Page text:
We know bots are everywhere. Chances are, you’ve interacted with pleasant, simple bot—or perhaps you’ve interacted with a less impressive one (sometimes cute, sometimes nerve-racking).
Have you ever wondered what it would be like to interact with a supercharged bot—one that could detect your emotions so it could respond back with reassurance, one that built a personality profile on you, down to the hobbies and interests you had, so it could make small talk?
Desiree Garcia shares how she messed up in designing a bot using IBM Watson. This isn’t meant to be a sensational story—it won’t repackage what happened with Microsoft’s Tay, for example. Instead, it is a story about the importance of design process, designing with content first, and the impact of constraints.
It started off as a simple bot to help Nike+ customers troubleshoot their products. A hasty, last-minute decision to impress a stakeholder led the team to switch out the Nike+ domain for Twitter’s main support line. From a pure business standpoint, the bot was a customer service tool, and it was still working with the same type of content. But what the team didn’t think about was how much the context had changed and how crucial it is to train a bot before even demoing it. The type of user that asks for help for a fitness device is in a much different situation than one who is asking for help because they’re being harassed or stalked online. The type of content is still 140 characters long, but even the most advanced bot today will find it difficult to read between the lines of a tweet.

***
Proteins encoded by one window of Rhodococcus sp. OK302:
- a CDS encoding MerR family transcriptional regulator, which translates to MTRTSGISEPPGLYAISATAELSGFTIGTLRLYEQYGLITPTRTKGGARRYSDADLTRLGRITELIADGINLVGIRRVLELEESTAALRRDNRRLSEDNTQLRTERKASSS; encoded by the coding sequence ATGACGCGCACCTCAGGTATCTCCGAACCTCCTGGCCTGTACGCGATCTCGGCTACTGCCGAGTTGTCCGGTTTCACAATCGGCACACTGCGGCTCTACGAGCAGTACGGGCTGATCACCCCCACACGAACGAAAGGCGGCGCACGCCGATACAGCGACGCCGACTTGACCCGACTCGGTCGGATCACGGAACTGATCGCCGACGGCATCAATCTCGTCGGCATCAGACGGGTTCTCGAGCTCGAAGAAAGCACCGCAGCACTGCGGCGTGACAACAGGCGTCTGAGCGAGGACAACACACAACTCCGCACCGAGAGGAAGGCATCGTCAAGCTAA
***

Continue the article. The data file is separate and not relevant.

Ultimately, the project was released as a sample app—a resource for developers to learn how to build their own bot with Watson. While the bot won’t actually be responding to customer service concerns on Twitter, it is still a point of view. Without context in this case, precedent is set for what’s acceptable in bot communication. Moreover, it may even validate the type of rhetoric that sends victims of online harassment to seek help in the first place.
When designing for “the future,” sticking to our principles as designers will be even more important. Bots will continue to solve many of our problems. But they will put product teams even more on the hook for others.
Desiree Garcia is a designer for IBM Watson. She works on Watson Conversation, a product that enables people who are not developers to build, train, and scale conversational interfaces. Before, she worked on the Watson Developer Cloud, helping developers to leverage specific domains of cognitive technology in their software. She is interested in the notion of diverse teams setting precedent with “emerging AI,” a term she uses to describe a range of current technology that will shape what mature AI looks like someday. Her official background is in psychology research and practice, but she has been tinkering with computers and the web for much longer. Ending up on the Watson design team was unexpected, but makes pretty good sense.
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